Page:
Rafael Benitez' astonishing outburst following Chelsea's recent 2-0 win in the FA Cup at Middlesbrough made it clear that the Spaniard won't be turning his interim role into a permanent one come the end of the season.
His appointment last November was deeply unpopular with large swathes of the Chelsea fans due to his association with Liverpool and comments he had previously made about the club and so he was greeted at his first home game with a fiercely hostile reception. More intriguing though is his comment on the title of interim manager that he was given when appointed: "Chelsea gave me the title of interim manager, which is a massive mistake. I'm the manager."
Why is Benitez so fixated with the title 'interim manager' when, as a vastly experienced football manager he knows that it is his results that have been his primary downfall and not the title he has been given?
In his 27 games in charge, Benitez has won 14 games, drawn seven and lost six, scoring 60 goals and conceding 27. That makes his win percentage 52% and his loss percentage 22%. This compares badly with the three previous interim managers who've taken the Chelsea hotseat. Avram Grant had a win percentage of 67% and lost just 9% of his games. Guus Hiddink had a 73% win percentage and lost just 5% of his games whilst Roberto Di Matteo won 67% of his games whilst in interim charge last season and lost just 14%.
So Benitez is failing the most important rule of being a successful interim manager - delivery. The prime objective of interim management is delivery; delivering change and improvement which should be balanced with an approach that makes the client (in this case Chelsea) look good. Benitez' has delivered neither change nor improvement in his four months at the club.
Benitez also ignored (or at least underestimated) the political landscape at Chelsea before signing on the dotted line. One of the main attractions of being an interim manager is the prospect of leaving behind the constraints of the political landscape at a business (such as Benitez experienced in his latter days at Liverpool). However, Benitez's error here was to think that just because he was coming in as an interim manager he could ignore the politics.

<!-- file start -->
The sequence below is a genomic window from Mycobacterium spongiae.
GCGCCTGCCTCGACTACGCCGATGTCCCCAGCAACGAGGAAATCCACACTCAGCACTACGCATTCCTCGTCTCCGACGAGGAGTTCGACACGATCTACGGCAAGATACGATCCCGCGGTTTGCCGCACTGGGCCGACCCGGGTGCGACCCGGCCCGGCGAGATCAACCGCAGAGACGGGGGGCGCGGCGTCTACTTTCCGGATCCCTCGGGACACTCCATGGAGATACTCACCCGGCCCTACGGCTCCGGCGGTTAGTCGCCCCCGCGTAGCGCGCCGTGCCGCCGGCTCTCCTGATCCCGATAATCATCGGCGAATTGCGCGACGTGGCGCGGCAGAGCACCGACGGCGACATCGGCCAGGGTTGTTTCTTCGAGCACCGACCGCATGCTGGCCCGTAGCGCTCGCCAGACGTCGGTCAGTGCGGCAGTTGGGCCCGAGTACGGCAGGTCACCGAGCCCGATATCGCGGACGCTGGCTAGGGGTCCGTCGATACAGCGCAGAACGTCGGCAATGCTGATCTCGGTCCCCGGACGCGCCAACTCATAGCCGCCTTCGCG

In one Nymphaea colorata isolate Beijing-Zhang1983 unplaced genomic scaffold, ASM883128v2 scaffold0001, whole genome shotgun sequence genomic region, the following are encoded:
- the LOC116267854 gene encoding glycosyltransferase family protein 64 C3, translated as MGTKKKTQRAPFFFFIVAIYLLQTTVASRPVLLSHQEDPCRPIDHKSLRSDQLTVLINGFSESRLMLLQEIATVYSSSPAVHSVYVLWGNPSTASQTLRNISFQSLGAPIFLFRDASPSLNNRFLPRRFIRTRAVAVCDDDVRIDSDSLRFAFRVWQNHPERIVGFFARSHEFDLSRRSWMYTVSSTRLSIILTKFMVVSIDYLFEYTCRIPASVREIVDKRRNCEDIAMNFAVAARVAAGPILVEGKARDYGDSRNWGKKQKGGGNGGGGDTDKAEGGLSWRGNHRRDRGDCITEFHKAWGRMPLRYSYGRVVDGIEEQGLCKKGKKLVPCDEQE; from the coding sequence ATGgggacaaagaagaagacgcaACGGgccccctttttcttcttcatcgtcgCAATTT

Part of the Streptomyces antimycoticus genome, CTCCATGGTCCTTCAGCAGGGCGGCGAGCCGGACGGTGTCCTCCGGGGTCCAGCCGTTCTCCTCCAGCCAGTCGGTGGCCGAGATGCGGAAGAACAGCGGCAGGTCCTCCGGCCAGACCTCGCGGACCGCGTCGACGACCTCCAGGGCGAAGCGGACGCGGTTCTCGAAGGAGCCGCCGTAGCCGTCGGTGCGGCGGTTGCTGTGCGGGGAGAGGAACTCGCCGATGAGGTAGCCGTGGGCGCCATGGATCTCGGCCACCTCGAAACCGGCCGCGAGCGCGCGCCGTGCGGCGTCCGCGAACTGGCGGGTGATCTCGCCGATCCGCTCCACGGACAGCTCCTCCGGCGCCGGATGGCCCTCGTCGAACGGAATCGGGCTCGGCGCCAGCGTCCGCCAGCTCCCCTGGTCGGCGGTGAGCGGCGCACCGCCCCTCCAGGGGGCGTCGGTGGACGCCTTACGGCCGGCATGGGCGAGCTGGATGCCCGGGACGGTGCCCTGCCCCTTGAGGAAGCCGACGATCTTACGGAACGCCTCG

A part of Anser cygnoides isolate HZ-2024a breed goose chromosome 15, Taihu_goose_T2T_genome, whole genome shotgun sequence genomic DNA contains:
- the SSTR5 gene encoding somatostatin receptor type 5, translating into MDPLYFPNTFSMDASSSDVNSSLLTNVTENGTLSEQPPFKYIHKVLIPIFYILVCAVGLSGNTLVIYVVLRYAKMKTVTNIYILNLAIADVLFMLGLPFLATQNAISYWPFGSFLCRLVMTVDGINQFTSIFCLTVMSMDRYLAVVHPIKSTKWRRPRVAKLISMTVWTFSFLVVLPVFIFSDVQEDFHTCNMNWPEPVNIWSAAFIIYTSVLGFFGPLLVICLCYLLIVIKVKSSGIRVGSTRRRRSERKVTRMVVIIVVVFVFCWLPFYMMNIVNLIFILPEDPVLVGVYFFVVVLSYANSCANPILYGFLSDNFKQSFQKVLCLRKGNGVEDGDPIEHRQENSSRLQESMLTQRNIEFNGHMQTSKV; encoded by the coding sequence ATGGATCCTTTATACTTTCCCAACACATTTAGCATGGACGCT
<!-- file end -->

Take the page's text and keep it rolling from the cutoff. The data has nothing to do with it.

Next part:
Another important aspect of being an interim manager is the cultural fit. Half the battle of any transformation process is getting people on board with change and effectively engaging them to ensure it is delivered properly. Understanding the culture of a context and adapting to it is vital.
Benitez had previously criticised the club and this has been held against him, he's also appeared negative and defensive in press conferences, has been quick to blame others rather than take responsibility and is renowned for playing cautious, defensive minded football whereas his hugely popular predecessor Roberto Di Matteo preferred expansive attacking football.
And another of the key golden rules of interim management? It's recognising the fact that interim management can sometimes be a thankless task. Experienced interim managers realise that although they are called on for their knowledge and expertise - delivering the correct outcomes needs to happen with the minimum of fuss, without fanfare and with no expectation of a thank you or big show of gratitude at the end of the assignment.
Professional interims realise that the praise for bringing about successful change will usually lie with the hiring managers or most senior stakeholders of the organisations - interims should leave a role quietly in the secure knowledge of a job well done. Benitez's outburst following the Middlesbrough game made it all about him so he has failed this test on almost every level.
Is it entirely his fault? Almost certainly not as the fans and playing staff could be more supportive of him for the greater good of the club, it was also owner Roman Abramovich's decision to appoint him despite being aware that the cultural fit wasn't right. One thing is for certain, Benitez has bitten off more than he can chew at Chelsea.
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